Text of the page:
A proud Latina in science

Grace Milauskas
July 26, 2022
Shaaron Ochoa

Those who decide to venture down the path of science have different ways of getting to their destinations. For some, it is a personal experience with a family member, participating in programs during their undergraduate degree, or becoming a mentor for those like them; for Shaaron Ochoa, it was all three.

"My passion and appreciation for biomedical research started during my undergraduate career when I participated in intramural research during the academic year and extramural research experiences at Georgia Tech and the Medical University of South Carolina in research projects related to stem cell biology and chronic diseases prevalent in minority groups,” said Ochoa. “My undergraduate research experiences and my personal experiences in my family focused my research interests on cancer biology.”

Ochoa graduated in December 2016 from Fayetteville State University with a bachelor’s degree in biology. She was accepted as a Ph.D. candidate at MUSC, but a close family member unexpectedly received a cancer diagnosis. So, she decided to defer her acceptance for a year to be with family through a difficult time.

During her time away from graduate school, Ochoa worked with the RISE (Research Initiative for Scientific Enhancement) program for over a year as the interim coordinator, where the main goal was to help increase the number of underrepresented groups completing master’s or doctorate degrees in STEM and the biomedical science research careers. In addition, Ochoa has mentored students in the College of Graduate Studies programs Initiative for Maximizing Student Development (IMSD) and the Post-Baccalaureate Research Education Program (PREP). Both programs seek to increase the participation of under-represented groups in the biomedical sciences.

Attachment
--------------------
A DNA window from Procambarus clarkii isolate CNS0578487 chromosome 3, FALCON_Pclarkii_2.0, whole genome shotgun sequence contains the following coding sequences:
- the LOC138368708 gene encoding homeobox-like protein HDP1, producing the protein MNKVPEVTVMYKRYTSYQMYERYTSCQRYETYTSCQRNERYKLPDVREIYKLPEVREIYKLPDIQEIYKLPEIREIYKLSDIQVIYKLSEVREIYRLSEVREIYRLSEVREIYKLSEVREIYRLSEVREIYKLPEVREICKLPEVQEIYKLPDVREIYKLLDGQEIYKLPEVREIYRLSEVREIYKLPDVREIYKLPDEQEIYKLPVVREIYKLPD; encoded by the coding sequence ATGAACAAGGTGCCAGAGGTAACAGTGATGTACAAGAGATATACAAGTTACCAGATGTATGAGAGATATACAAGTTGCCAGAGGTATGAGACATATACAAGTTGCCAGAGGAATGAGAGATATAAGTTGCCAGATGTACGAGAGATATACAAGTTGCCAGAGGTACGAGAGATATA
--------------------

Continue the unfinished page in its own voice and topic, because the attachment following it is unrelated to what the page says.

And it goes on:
Currently, Ochoa is a fourth-year Ph.D. student in the lab of Anand Mehta, Ph.D. The lab is interested in elucidating clinically relevant cancer biomarkers through tissue-based glycan imaging in the context of protein N-glycosylation. In her project, she induces fatty liver disease and liver cancer in mouse models and seeks to identify disease-associated changes in N-linked glycosylation by utilizing some of the most novel N-glycobiology imaging techniques.

“I’m interested in identifying promising biomarkers for early and advanced liver diseases. I have had the pleasure to be a part of Dr. Mehta’s lab and have thrived in this collaborative environment, which entails close interactions with the labs of Dr. Richard Drake and Dr. Peggi Angel,” said Ochoa.

Ochoa published her first-author publication at the beginning of the year and is currently working on her second first-author publication. Ochoa is on track to defend and conclude her Ph.D. by spring 2023.

“I was born and raised in Cali, Colombia, and I am a proud Latina in science,” said Ochoa.

We asked Ochoa to share some of her thoughts about science and her MUSC experiences.

What drives your commitment to science?

My commitment to science is driven by the idea of being able to contribute to the biomedical field by addressing specific questions in the lab that one day can be translated into the clinic. I have first-hand experience of being in a situation where a loved one is diagnosed with cancer, and not being able to understand what and why this was happening was frustrating. This was a tipping point in my life that pushed me towards science and cancer research. I hope that one day my research can help address diseases that affect many and that are not well-understood.

How has your experience at MUSC and the College of Graduate Studies impacted your approach to science and opportunities for the future?

MUSC has provided me with many learning experiences, not only in the lab but also by offering outreach programs that have allowed me to interact with patients and understand how our work in the lab could help many in the clinic. In addition, the collaborative environment within the College of Graduate Studies and the MUSC Medical Center has opened the possibility for my research to have a clinically translational impact.

What advice would you give to current students?

Enjoy the process! Time goes by so fast, even more when we are so focused on learning and managing experiments simultaneously, but just remember to take time for yourself; things will work out in the end.

Going forward, what things do you think MUSC and CGS should be focusing on for the future?

Expanding their diversity outreach and trying to educate/train current faculty and administration on the importance of a diverse population in research and the clinic